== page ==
(For Yusuf Komunyakaa)

'Covid has magnified every existing inequality' – Melinda Gates

Did you hear
Or did they
shut your ears
Another poor man down

A victim of authority
Who was not a priority
Couldn’t order the rupture
When the Corona came

What a vision
Took his humble living
It was given away
When Corona came

Inequality made him
Racism broke him
His poverty spoke
They cut the rope

When Corona came
When Corona came
There was no way to choose
When Corona came

Did you hear
about the man
who lost it 
during the pandemic?

Bio: Alan is an MA student from Ireland (UCD) and have been previously published in some small publication magazines. Alan likes avant-garde and conceptual text. Philosophical poetry is an area of particular interest to him. Alan has written a 20,000 word thesis on poetry. Alan particularly enjoys ecopoetry also. 

A Poetry Showcase for Ceinwen E Cariad Haydon

Yellow Crocus Flower Opening and Wilting in Time Lapse on a Black  Background by Sagrata
Wild Cleansing

I lie in warm places on prickled turf,
stare up into cyan skies, drift and gather wool.
I swim in cool streams, bob in currents, 
surf downstream. I discover waterfalls,
take fresh showers, bathe in ponds 

and rinse smeared grease 
from my mind’s grimed pane. 

By the River Tyne

Mist drizzles low light grey.
Her cable-stitched, black beanie
absorbs damp from the cold air,
and from her curly, silvered hair.

She’s walked five miles, briskly –

intent on keeping warm. Her gloved hands
touch rough-barked trunks of bare trees.
Her eyes follow waterfowl and other creatures.
Her feet take her familiar path without question. 

She rambles each day, with few surprises
and great pleasure, wandering in all weathers. 
Her trips keep hope alive, in Covid times:
help her lose herself, mentally meandering.

Splash! Splash! Splash! 

Startled she swivels, boots grating on gravel.
A swimmer, today … surely no one would.
She stares, a dark mound rises, disappears.
Is this someone on the edge, who’s had enough...

She holds her breath, hears asthmatic wheezing: sees
another rush of spray, another brash and reckless Splash!
A honk, a prima-donna roll, a reel around in circles.

Then all is still. She bends her head. Blessed.

A cyclist passes on the dual track, Guess what, 
she shouts at his back, I’ve seen a seal, today.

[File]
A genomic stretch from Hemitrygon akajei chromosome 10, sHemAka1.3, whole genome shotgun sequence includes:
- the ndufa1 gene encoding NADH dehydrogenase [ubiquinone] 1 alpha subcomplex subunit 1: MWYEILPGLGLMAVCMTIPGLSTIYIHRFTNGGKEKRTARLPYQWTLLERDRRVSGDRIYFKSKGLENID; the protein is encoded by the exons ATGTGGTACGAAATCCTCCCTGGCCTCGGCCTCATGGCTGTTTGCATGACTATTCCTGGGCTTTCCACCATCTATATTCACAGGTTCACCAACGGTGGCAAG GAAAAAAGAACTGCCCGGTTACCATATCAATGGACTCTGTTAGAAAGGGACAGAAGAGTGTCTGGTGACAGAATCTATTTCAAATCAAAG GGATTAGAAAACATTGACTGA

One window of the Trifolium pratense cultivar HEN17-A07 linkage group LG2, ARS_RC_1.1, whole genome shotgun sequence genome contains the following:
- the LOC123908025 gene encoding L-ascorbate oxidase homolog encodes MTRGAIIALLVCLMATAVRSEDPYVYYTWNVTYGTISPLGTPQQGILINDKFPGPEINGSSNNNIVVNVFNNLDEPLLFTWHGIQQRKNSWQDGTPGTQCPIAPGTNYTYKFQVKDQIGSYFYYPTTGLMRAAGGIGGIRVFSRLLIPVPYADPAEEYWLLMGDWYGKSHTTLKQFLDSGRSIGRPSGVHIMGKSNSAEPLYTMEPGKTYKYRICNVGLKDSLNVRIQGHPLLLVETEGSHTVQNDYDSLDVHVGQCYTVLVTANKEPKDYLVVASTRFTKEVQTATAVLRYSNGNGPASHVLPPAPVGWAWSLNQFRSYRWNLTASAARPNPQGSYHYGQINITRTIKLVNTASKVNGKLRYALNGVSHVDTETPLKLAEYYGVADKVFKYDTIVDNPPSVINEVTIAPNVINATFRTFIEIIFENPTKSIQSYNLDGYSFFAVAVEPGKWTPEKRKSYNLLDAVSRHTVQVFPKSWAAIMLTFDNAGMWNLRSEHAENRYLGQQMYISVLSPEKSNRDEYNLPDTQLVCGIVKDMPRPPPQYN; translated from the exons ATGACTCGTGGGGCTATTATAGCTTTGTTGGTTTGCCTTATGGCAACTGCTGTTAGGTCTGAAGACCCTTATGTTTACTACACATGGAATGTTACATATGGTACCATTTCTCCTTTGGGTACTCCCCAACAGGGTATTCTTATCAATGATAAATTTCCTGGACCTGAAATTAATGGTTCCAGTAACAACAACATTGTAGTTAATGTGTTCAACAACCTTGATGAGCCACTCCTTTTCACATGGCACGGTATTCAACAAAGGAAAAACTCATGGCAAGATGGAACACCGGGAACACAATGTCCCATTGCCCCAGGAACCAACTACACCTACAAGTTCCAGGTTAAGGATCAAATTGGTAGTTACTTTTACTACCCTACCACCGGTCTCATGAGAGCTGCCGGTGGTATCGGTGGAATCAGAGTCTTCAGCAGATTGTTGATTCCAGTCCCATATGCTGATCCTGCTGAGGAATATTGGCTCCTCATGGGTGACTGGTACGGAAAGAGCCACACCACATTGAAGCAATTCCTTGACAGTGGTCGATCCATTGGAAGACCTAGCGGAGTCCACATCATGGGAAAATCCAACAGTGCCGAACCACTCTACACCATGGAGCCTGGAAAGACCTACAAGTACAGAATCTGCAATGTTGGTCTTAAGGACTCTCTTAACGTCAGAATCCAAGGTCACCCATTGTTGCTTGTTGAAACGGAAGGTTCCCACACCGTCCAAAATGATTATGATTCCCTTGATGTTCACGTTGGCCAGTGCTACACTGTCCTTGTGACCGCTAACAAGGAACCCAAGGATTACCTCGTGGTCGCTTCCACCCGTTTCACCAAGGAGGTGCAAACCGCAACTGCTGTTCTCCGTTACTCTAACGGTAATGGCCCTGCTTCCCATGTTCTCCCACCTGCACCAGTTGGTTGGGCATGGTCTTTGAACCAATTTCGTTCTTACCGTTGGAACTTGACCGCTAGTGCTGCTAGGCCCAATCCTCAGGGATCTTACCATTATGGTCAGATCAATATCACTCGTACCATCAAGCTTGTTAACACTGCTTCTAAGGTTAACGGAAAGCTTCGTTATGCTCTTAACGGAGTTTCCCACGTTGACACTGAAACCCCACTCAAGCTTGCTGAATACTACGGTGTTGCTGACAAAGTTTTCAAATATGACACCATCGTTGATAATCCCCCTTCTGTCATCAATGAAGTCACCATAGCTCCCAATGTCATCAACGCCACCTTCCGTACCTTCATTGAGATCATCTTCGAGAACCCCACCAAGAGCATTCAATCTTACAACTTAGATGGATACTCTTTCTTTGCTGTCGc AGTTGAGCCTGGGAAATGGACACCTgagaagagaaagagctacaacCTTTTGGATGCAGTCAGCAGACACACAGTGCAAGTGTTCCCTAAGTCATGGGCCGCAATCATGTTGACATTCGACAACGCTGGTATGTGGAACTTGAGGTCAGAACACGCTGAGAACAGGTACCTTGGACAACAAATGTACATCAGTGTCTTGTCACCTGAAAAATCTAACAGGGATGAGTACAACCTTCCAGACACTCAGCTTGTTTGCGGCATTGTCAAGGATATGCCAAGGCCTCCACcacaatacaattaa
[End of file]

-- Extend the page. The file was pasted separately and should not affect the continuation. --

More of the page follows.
He nods, and rides away to somewhere else.


          Your face shines through glass,
            dazzles my eyes. Still waiting
                for lockdown to end.
              Time difference synced:
      spare words pulse love’s overflow.
            Transatlantic voices crack.
              Birthday party plans.
     Mama, will Granny come round?
      Mama, is she cross with me?
     Your brave doorstep smiles:
 your stoic words say you’re fine,
    your lips tremble otherwise.
          Music makes her cry.
   Memories of hugs and smiles –
      ghosts echo absent comfort.
       Long allotment days 
   return with nesting swallows.
Gardeners drink distanced toasts.


Ancient Sisters

Your pearl-cast eyes look outwards 
into dark glass, no-one looks back.
Your flared skirts fray, stray threads 
spool away. Your thin-soled shoes,
tread on snowy pavements, seep ice
into your veins. Your tor’shell comb
claws and scrapes your hairless scalp

lined with raised scars from falls. 
Your hand trembles, finds mine. 
You kindle my love, find my warmth. 
Your mind regains my lost focus 
in the long-shared space between us.

Yellow Crocus

Last March a yellow crocus caught my eye,
and balmy winds sprung dreams of summer days.
I didn’t snap its beauty on my phone,
I believed better blooms would follow.
By Easter, old tiles had blown off my roof,
grim clouds smudged sun’s rays clean out of my mind.

I thought I’d use lockdown to clear my mind,
create new furnishings soft on the eye.
On grey days, water found holes in my roof
and my intentions proved hard to follow.
Yellow crocus yearnings mocked many days,
I wished I had an image on my phone

I wasted time, doom-scrolling on my phone,
until despondency silted my mind.
Concentration fled, no lead to follow,
distracted by whatever snatched my eye.
Yellow crocus’s absence grimed my days
and dust settled, blown through my hole-strewn roof.

Nightly, I stargazed – used gaps in my roof
to capture yellow flowerings on my phone.